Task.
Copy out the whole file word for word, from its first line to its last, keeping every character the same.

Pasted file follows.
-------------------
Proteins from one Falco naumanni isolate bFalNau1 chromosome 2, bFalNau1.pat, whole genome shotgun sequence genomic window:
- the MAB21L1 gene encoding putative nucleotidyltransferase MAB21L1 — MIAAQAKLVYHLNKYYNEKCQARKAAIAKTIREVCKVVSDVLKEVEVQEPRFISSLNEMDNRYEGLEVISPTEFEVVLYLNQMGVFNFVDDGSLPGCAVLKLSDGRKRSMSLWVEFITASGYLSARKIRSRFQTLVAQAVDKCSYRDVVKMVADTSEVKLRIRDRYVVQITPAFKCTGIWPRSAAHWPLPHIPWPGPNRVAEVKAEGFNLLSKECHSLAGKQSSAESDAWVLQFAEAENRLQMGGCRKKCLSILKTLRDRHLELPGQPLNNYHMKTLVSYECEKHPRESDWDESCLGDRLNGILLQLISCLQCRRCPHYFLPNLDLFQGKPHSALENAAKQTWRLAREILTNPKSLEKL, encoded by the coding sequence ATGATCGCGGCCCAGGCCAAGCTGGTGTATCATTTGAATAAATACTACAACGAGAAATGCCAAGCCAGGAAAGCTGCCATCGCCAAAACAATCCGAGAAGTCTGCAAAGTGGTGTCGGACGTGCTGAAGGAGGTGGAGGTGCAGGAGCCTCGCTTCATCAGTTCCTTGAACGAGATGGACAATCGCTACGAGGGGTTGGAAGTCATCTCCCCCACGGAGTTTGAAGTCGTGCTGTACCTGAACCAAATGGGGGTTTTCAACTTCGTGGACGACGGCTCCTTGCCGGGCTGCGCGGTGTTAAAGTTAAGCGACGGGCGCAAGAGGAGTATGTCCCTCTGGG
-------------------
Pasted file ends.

Proteins from one Falco naumanni isolate bFalNau1 chromosome 2, bFalNau1.pat, whole genome shotgun sequence genomic window:
- the MAB21L1 gene encoding putative nucleotidyltransferase MAB21L1 — MIAAQAKLVYHLNKYYNEKCQARKAAIAKTIREVCKVVSDVLKEVEVQEPRFISSLNEMDNRYEGLEVISPTEFEVVLYLNQMGVFNFVDDGSLPGCAVLKLSDGRKRSMSLWVEFITASGYLSARKIRSRFQTLVAQAVDKCSYRDVVKMVADTSEVKLRIRDRYVVQITPAFKCTGIWPRSAAHWPLPHIPWPGPNRVAEVKAEGFNLLSKECHSLAGKQSSAESDAWVLQFAEAENRLQMGGCRKKCLSILKTLRDRHLELPGQPLNNYHMKTLVSYECEKHPRESDWDESCLGDRLNGILLQLISCLQCRRCPHYFLPNLDLFQGKPHSALENAAKQTWRLAREILTNPKSLEKL, encoded by the coding sequence ATGATCGCGGCCCAGGCCAAGCTGGTGTATCATTTGAATAAATACTACAACGAGAAATGCCAAGCCAGGAAAGCTGCCATCGCCAAAACAATCCGAGAAGTCTGCAAAGTGGTGTCGGACGTGCTGAAGGAGGTGGAGGTGCAGGAGCCTCGCTTCATCAGTTCCTTGAACGAGATGGACAATCGCTACGAGGGGTTGGAAGTCATCTCCCCCACGGAGTTTGAAGTCGTGCTGTACCTGAACCAAATGGGGGTTTTCAACTTCGTGGACGACGGCTCCTTGCCGGGCTGCGCGGTGTTAAAGTTAAGCGACGGGCGCAAGAGGAGTATGTCCCTCTGGG